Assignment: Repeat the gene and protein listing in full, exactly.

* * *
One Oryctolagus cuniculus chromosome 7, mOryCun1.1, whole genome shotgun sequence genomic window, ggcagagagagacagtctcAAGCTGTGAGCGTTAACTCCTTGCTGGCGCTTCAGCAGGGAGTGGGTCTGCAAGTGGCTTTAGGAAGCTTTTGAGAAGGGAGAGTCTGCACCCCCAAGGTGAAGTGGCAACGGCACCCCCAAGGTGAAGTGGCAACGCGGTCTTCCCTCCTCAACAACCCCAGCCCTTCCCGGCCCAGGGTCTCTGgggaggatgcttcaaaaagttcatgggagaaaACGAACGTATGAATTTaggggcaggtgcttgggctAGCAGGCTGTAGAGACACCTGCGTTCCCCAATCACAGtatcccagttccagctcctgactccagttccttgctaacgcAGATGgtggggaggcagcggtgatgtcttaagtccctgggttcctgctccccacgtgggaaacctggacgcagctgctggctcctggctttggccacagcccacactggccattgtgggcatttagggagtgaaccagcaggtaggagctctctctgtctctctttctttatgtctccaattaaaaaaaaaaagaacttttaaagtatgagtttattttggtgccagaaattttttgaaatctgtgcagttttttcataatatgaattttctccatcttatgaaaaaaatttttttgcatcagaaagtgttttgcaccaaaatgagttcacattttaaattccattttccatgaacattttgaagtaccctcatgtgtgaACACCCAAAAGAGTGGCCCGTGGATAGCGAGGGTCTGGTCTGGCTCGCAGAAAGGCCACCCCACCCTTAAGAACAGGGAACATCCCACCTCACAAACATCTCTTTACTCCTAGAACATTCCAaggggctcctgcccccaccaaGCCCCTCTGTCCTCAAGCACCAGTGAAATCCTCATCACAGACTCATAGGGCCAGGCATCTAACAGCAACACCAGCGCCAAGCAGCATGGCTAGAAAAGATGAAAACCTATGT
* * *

One Oryctolagus cuniculus chromosome 7, mOryCun1.1, whole genome shotgun sequence genomic window, ggcagagagagacagtctcAAGCTGTGAGCGTTAACTCCTTGCTGGCGCTTCAGCAGGGAGTGGGTCTGCAAGTGGCTTTAGGAAGCTTTTGAGAAGGGAGAGTCTGCACCCCCAAGGTGAAGTGGCAACGGCACCCCCAAGGTGAAGTGGCAACGCGGTCTTCCCTCCTCAACAACCCCAGCCCTTCCCGGCCCAGGGTCTCTGgggaggatgcttcaaaaagttcatgggagaaaACGAACGTATGAATTTaggggcaggtgcttgggctAGCAGGCTGTAGAGACACCTGCGTTCCCCAATCACAGtatcccagttccagctcctgactccagttccttgctaacgcAGATGgtggggaggcagcggtgatgtcttaagtccctgggttcctgctccccacgtgggaaacctggacgcagctgctggctcctggctttggccacagcccacactggccattgtgggcatttagggagtgaaccagcaggtaggagctctctctgtctctctttctttatgtctccaattaaaaaaaaaaagaacttttaaagtatgagtttattttggtgccagaaattttttgaaatctgtgcagttttttcataatatgaattttctccatcttatgaaaaaaatttttttgcatcagaaagtgttttgcaccaaaatgagttcacattttaaattccattttccatgaacattttgaagtaccctcatgtgtgaACACCCAAAAGAGTGGCCCGTGGATAGCGAGGGTCTGGTCTGGCTCGCAGAAAGGCCACCCCACCCTTAAGAACAGGGAACATCCCACCTCACAAACATCTCTTTACTCCTAGAACATTCCAaggggctcctgcccccaccaaGCCCCTCTGTCCTCAAGCACCAGTGAAATCCTCATCACAGACTCATAGGGCCAGGCATCTAACAGCAACACCAGCGCCAAGCAGCATGGCTAGAAAAGATGAAAACCTATGT